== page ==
4. Improve Hiring Strategies
You offered excellent compensation and worked to build a positive culture. Still having trouble scoring the right fit for your team? Well, news flash: 80% of employee attrition is due to bad hiring decisions. Recruiters must be truthful about the firm’s culture instead of telling candidates what they think they want to hear. Define the role clearly and paint the reality of the company’s mission and values because expectation goes both ways.
Try not to shortlist your potential hires solely based on academic qualifications. Please consider how well they can gel with their colleagues and whether or not they desire to be part of your business. Find candidates that possess creativity, persuasion, adaptability, and emotional intelligence. Learn to spot workers who possess the drive and endurance to strive while maintaining synergy within the team. Some companies even found success by involving peers in the recruiting process.
5. Pay Attention to Employee Experience (EX)
Once you have decided who to hire, it is time to double up on employee experience (EX) efforts—starting with an outstanding onboarding experience. Early in their tenure, employees who have had unpleasant onboarding are twice as likely to explore new opportunities. Keep in mind that 8 in 10 employees would seek a new job after one lousy day. For context, it can even happen on day one of their probation periods.
Once they have settled in, continue investing in employees to build loyalty. Prioritise workers’ professional development by providing upskilling and reskilling opportunities to remain relevant in today’s digital economy. However, like any other investment, there is no guarantee of value in return. Trained employees may still leave, but if that fear stops you from investing in them, you may risk loading more bullet points for them to walk out.
Another critical part of EX is to increase morale by nurturing and rewarding top performers and those who show effort. Show your staff appreciation by giving them real-time acknowledgement for their struggles and accomplishments. Simple “thank you”s and appreciation messages can go a long way.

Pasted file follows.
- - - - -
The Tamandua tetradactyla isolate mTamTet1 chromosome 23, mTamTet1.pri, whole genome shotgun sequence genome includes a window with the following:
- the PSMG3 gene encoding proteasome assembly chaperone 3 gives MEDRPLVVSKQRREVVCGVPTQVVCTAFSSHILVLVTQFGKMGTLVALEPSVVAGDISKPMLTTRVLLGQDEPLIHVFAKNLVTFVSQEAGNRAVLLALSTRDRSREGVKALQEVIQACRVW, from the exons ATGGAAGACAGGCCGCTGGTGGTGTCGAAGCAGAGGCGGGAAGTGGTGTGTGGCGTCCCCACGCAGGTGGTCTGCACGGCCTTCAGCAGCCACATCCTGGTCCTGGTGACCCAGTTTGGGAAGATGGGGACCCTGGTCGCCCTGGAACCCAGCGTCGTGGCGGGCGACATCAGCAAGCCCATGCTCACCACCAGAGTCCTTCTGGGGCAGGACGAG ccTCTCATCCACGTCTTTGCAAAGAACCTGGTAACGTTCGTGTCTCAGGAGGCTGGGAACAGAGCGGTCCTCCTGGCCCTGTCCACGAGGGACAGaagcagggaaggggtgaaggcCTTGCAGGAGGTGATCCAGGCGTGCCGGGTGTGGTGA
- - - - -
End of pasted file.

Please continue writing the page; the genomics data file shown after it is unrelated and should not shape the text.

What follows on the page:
To uncover more about EX, check out how to design one that is fit for the future of work.
6. Communicate and Support Employee’s Interest
Teach leaders to recognise the signs of unhappy staff and conduct regular check-ins to salvage problems while you can. Managers must promote timely, constructive, and positive two-way communication to understand workers’ pain points. But sometimes, even after threading the necessary steps, people still leave. So, turn your loss into an opportunity. Conduct exit interviews with departing employees to identify areas for improvement. HR should encourage leavers to be honest by assuring them that all responses will be confidential and will not affect how the company responds to reference checks or to confirm employment.
Engage Top Talents, Anywhere
Employee turnover impacts the bottom line of a business as hiring talents with the right capabilities is essential for meeting corporate goals. Furthermore, finding the right individuals is becoming more complex and costly, especially when COVID-19 propelled the world into the future of work sooner than expected.
The good news—businesses can now rely on a Global EOR partner to supply recruiting and staffing services efficiently and compliantly in over 50 markets worldwide.
With TG Group’s cost-efficient and compliant recruitment and staffing solutions, companies can enjoy seamless market expansion and accelerate growth.
Get in touch with us to find out more about our services: email@example.com